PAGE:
Third Party Cookie Changes and What They Mean for Advertisers

The privacy centric world mean the way browsers and ad networks use cookies is changing, forever.

IDFA example prompt for Facebook on Apple IOS

Have you ever been to a Chinese or Japanese restaurant and been given a fortune cookie, which on crunching into it often reveals a message on a piece of paper hidden inside the cookie? Well, internet cookies were supposedly named after these little nibbles.

Fortune Cookies Google Analytics Data

What Is a Cookie?

Whilst not quite as edible as fortune cookies, online cookies are based on the same principle: they’re a small text file that holds data.

Just like edible cookies, there are different types of online cookies. 

First-party cookies are created by a website you visit and are designed to collect information that can help the website owner improve their site. These cookies are used for things like saving a shopping cart, user settings and so on…

Third-party cookies are set up by a third-party server, for example, Facebook or Google. They are created when a block code that you can insert into your website creates them, this code is usually referred to as a tracking pixel. Although it’s important to note that not all tracking pixels rely on cookies, many of them do.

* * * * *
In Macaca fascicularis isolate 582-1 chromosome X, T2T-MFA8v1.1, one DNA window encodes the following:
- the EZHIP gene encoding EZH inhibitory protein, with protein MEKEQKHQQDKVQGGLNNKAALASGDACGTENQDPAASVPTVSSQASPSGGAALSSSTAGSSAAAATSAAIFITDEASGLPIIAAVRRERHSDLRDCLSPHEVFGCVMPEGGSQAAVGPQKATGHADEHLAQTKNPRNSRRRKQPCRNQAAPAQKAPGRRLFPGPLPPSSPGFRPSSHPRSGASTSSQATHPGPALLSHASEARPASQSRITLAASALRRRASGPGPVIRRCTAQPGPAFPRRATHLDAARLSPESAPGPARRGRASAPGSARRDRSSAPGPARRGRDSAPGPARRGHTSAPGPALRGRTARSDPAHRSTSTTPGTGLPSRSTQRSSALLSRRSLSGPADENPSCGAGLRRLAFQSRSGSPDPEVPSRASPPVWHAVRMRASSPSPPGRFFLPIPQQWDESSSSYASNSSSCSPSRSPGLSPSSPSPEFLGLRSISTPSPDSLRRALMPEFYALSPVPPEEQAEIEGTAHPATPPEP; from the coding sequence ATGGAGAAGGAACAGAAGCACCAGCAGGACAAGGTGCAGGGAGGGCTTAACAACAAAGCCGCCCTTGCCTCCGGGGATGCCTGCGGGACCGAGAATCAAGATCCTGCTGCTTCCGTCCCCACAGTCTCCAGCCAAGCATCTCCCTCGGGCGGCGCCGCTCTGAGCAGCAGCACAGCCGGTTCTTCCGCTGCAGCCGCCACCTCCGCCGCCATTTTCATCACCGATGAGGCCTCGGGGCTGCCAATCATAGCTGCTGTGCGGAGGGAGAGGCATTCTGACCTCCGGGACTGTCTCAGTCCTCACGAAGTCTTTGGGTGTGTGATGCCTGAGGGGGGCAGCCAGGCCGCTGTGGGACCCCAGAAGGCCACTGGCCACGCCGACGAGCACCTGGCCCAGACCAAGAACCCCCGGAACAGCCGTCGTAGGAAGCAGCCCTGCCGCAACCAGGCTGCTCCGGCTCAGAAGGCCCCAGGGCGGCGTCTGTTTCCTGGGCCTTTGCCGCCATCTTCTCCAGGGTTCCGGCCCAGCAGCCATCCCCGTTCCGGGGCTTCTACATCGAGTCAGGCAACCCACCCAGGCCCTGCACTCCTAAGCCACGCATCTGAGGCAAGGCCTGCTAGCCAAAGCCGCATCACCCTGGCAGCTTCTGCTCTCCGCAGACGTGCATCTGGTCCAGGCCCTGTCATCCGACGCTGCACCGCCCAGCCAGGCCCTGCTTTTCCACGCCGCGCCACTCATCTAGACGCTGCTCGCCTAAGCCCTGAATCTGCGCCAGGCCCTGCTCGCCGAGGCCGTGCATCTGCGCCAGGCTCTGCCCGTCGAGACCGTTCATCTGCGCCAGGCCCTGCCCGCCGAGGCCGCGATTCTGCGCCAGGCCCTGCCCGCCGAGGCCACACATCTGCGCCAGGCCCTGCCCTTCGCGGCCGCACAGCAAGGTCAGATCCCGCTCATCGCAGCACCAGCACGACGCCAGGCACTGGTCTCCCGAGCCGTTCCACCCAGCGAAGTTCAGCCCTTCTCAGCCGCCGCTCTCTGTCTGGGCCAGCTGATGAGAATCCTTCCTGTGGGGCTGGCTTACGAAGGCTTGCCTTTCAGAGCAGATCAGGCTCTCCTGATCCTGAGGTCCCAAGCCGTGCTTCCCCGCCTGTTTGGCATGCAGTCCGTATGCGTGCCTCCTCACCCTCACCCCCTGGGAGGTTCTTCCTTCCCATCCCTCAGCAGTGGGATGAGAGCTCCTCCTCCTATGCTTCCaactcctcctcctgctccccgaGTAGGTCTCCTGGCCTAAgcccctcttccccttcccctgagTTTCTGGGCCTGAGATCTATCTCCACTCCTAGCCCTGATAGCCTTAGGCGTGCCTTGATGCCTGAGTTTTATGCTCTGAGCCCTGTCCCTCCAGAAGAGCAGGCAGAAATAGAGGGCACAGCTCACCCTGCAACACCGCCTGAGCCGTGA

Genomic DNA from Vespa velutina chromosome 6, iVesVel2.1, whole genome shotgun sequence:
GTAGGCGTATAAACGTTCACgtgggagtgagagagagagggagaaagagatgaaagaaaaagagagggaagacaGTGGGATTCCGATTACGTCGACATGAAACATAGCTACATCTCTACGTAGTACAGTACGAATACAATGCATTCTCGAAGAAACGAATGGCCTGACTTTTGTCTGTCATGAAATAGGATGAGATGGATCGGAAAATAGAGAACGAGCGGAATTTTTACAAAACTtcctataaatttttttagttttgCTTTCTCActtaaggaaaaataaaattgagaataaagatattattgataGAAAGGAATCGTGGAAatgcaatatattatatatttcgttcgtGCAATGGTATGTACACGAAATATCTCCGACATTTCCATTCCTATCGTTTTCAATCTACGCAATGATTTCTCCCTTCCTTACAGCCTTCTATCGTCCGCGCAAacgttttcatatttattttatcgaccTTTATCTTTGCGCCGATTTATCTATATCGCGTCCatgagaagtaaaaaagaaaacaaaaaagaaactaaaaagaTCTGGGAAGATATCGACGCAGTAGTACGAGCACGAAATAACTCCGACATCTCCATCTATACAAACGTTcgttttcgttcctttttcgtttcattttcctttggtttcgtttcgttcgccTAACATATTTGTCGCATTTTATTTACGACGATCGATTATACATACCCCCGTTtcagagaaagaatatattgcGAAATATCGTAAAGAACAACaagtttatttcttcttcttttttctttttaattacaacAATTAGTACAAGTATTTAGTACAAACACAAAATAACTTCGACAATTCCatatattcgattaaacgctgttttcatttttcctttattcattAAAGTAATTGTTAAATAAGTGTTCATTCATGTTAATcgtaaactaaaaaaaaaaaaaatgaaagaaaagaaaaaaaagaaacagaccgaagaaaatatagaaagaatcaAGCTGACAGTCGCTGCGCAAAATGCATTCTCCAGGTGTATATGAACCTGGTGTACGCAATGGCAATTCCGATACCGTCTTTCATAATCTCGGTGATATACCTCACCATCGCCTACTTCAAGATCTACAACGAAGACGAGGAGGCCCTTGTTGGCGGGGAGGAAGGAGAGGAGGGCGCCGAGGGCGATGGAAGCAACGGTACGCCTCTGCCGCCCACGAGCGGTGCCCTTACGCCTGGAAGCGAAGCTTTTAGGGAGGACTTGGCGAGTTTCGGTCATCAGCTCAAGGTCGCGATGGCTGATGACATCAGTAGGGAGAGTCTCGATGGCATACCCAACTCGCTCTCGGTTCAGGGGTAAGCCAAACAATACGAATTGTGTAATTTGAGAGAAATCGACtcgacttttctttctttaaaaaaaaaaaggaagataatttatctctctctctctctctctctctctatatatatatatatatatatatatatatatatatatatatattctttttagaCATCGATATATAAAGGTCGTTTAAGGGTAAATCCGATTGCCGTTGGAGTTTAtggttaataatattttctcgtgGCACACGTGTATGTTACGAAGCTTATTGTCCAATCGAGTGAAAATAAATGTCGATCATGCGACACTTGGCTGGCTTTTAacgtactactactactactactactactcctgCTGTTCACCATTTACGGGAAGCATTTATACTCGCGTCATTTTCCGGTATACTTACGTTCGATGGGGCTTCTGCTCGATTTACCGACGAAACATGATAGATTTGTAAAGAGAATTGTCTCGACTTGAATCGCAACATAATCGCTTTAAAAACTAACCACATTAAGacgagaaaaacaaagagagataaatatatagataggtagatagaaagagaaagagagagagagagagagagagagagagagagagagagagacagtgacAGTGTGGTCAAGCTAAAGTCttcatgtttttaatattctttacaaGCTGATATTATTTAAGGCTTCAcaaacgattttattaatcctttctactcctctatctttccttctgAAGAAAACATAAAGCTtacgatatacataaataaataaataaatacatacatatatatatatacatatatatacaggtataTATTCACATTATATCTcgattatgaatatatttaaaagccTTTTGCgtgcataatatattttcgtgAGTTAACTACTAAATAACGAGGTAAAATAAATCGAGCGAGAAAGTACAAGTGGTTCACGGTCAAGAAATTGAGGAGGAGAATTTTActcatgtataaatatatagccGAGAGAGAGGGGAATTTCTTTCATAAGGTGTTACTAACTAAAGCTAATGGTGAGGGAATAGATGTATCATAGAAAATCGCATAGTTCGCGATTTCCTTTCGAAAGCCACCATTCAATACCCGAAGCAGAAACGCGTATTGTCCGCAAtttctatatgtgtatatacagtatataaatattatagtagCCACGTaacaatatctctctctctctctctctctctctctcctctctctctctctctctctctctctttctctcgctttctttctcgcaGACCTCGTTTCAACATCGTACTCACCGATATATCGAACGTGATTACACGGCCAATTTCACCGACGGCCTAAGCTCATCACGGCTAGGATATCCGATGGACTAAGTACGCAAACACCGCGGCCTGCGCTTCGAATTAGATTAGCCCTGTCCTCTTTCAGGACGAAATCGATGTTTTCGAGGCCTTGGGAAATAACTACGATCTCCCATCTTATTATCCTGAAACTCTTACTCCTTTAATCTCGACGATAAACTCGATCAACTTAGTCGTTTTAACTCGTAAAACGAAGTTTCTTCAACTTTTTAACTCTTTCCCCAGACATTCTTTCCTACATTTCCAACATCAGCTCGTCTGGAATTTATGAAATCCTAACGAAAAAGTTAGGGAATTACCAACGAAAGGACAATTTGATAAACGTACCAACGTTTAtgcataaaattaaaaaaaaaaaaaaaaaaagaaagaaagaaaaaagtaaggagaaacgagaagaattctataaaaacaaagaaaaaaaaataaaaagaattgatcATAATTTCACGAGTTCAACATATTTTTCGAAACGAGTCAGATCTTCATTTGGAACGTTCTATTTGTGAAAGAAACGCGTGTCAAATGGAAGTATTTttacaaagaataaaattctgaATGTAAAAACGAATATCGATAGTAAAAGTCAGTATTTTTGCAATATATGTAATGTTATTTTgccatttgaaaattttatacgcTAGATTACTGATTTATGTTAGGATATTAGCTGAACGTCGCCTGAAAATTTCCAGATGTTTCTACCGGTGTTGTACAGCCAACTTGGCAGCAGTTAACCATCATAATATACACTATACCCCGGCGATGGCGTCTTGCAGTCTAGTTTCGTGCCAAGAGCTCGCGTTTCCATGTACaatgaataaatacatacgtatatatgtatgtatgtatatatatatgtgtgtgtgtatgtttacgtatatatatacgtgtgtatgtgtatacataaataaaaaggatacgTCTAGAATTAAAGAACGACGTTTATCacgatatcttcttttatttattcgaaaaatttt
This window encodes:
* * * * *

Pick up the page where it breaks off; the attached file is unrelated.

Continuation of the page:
Third-party cookies are used to identify a person who is using a particular website. These cookies then carry this information between websites so that you can see how the user is moving through the internet. By doing this, platforms like Google Ads and Facebook can start to understand a user’s online history and then use this data to target advertising messages. 

This is why it can sometimes feel like somebody is creepily watching over your shoulder as you browse the internet.  The tracking pixels trigger a third-party cookie and this cookie allows the advertising platforms to connect your activity as you browse between sites.  The resulting experience for users can be highly targeted advertising messages. 

Cookies are very useful in enhancing a user’s experience

What’s the difference between a cookie and a tracking pixel?

A cookie can be created as the result of a tracking pixel firing, however, the tracking pixel is likely to be doing other things too such as collecting information about the browser and system configuration to pass into your analytics tool.

Are cookies changing?

Cookies have been an incredibly useful tool for advertisers for a long time. But in recent years users have demanded more privacy and transparency.